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Re: [xmca] Educational neuroscience
You mentioned you are interested in *cognitive CHANGE*.
Within the concept *neuroplasticity* is implicit Nero change.
There is a scholar in France [Catherine Malabou] whose central conceptual
thesis explores *plasticity* as from the Greek *to mold or to model.*
She moves the concepts of *dynamic* and *systems* and *theory* and *neural*
within the orbit of the central thesis of plasticity as change,
transformation and metamorphosis.
Not sure if this is too far off topic.
I also want to mention *neo-Piagetian* theory including Vygotsky and
Wittgenstein is being explored at SIMON Fraser University.
If interested I could say more.
On Wed, Jul 24, 2013 at 6:39 AM, Ulvi İçil <firstname.lastname@example.org> wrote:
> Dear Andy and all, I found Kurt Fisher, he is at Harvard, Mind, Brain and
> He is described as:
> Fischer's theory differs from the other neo-Piagetian theories in a number
> of respects. One of them is in the way it explains cognitive change.
> Specifically, although Fischer does not deny the operation of information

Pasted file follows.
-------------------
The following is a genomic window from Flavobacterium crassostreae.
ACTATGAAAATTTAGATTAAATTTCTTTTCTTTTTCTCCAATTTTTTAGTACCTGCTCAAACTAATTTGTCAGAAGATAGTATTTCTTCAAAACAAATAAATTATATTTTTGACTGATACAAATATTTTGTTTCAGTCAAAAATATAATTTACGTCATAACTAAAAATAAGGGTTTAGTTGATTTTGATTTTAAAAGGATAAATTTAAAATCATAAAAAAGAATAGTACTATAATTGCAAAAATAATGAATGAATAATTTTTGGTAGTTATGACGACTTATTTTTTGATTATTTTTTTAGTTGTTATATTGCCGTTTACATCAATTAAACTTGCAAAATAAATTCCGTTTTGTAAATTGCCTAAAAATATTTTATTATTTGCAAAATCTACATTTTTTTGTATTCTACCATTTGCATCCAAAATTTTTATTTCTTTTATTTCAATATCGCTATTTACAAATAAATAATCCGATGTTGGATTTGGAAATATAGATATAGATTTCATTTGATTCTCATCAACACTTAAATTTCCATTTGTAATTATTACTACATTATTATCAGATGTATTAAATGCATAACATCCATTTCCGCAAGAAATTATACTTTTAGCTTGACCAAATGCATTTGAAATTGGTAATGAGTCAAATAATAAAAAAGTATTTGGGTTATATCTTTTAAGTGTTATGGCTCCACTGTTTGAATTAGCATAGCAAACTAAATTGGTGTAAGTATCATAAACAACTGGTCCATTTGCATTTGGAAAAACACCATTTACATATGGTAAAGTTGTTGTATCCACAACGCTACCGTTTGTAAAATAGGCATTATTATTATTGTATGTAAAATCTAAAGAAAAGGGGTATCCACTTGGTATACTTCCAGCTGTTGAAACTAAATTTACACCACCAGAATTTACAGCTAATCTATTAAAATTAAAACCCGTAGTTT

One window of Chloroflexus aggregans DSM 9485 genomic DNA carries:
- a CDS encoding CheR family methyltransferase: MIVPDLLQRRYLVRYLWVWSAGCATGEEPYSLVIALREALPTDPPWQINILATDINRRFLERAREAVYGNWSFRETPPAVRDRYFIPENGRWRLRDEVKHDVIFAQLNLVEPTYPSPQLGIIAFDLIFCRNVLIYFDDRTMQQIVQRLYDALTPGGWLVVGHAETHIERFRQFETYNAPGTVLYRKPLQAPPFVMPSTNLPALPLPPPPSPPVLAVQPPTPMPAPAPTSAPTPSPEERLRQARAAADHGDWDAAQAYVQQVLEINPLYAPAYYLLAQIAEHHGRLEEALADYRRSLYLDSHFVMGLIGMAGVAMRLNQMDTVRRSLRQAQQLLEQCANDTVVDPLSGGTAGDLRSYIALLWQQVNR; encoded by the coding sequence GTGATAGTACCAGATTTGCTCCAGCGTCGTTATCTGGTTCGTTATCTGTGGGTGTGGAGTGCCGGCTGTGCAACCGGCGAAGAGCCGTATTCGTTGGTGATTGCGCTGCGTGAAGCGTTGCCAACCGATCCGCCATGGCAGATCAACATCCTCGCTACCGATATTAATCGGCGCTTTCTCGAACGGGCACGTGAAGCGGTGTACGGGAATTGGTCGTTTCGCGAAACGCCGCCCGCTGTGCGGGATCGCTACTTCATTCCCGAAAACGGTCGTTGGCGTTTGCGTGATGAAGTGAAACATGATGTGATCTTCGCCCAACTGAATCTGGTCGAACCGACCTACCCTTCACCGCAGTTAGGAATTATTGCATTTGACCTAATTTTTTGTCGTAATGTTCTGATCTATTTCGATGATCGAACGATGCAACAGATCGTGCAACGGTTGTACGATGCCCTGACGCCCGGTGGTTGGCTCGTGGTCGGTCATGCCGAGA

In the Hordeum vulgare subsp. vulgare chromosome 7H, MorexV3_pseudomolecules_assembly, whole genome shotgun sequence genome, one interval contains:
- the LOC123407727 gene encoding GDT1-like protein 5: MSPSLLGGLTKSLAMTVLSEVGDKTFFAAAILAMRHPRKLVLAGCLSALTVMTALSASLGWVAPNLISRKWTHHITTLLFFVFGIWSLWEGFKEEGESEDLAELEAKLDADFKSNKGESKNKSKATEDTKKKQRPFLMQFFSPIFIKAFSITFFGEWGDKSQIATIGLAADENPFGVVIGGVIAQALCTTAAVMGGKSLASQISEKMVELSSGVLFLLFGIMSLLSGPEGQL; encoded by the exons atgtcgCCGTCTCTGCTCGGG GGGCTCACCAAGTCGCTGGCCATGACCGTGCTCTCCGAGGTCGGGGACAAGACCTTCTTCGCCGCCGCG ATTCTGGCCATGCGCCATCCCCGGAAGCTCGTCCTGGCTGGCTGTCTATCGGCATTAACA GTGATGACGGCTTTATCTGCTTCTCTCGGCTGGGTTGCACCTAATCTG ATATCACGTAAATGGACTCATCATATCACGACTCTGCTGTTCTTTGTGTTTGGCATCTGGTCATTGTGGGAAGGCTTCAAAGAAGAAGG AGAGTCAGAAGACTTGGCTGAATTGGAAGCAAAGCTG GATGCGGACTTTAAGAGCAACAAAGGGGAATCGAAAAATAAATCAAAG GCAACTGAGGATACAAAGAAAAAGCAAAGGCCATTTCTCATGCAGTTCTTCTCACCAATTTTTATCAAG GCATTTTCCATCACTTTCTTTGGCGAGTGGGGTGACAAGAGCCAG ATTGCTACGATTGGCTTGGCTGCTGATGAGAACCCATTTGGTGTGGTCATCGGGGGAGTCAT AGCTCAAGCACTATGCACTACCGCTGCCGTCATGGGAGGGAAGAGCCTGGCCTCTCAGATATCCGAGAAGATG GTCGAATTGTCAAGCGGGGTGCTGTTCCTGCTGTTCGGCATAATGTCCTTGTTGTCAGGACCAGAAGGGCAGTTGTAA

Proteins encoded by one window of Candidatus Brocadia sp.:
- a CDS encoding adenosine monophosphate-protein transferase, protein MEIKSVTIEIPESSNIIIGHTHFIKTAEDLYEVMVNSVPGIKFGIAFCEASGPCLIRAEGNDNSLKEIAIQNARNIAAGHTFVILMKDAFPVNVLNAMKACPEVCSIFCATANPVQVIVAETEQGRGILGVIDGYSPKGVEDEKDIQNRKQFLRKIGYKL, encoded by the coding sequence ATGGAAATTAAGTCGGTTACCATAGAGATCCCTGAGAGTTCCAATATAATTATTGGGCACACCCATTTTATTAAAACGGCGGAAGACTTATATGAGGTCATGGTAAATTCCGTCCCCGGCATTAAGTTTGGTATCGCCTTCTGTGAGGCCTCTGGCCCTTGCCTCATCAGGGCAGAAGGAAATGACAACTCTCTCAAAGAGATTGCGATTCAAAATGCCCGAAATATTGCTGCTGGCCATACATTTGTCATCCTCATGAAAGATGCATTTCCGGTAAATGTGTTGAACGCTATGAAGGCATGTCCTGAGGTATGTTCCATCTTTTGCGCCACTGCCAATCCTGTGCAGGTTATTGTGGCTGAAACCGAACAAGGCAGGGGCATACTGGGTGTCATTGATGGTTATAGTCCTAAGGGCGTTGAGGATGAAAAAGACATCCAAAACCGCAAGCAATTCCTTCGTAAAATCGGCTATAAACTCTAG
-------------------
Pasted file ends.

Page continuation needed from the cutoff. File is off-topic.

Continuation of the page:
> processing constrains on development, he emphasizes on the environmental
> and social rather than individual factors as causes of development. To
> explain developmental change he borrowed two classic notions from Lev
> is, internalization and the zone of proximal development.
> I am rather interested in the application of the new findings in the field
> of educational neuroscience into the theory and practice of education.
> 2013/7/23 Andy Blunden <email@example.com>
> > Ulvi, best of luck in your search, and maybe someone on this list can
> > help. But don't get your hopes up.
> > Lawrence Barsalou is a very sophisticated writer on neuroscience, but in:
> > Barsalou, L. W. (1992) “Cognitive Psychology. An Overview for Cognitive
> > Scientists,” Hillsdale NJ: Lawrence Earlbaum.
> > where he has a chapter on education, he characterises education as:
> > “teachers provide information that students incorporate into existing
> > knowledge” - in other words, not only does he use "folk psychology" in
> > grasp of the subtlties of education, but he seems to be unaware that this
> > antiquated "theory" of teaching and learning has been subject to any
> > critique over the past 100 years. A classic illustration of the problem
> > that Greg has been raising.
> > Andy
> > Ulvi İçil wrote:
> >> Dear all,
> >> I would like to know some outstanding scholar names in the field of
> >> educational neuroscience, working in the line of sociocultural theory.
> >> Thanks.
> >> Ulvi
> > --
> > ------------------------------**------------------------------**
> > ------------
> > *Andy Blunden*
> > Home Page: http://home.mira.net/~andy/
> > Book: http://www.brill.nl/concepts
> > http://marxists.academia.edu/**AndyBlunden<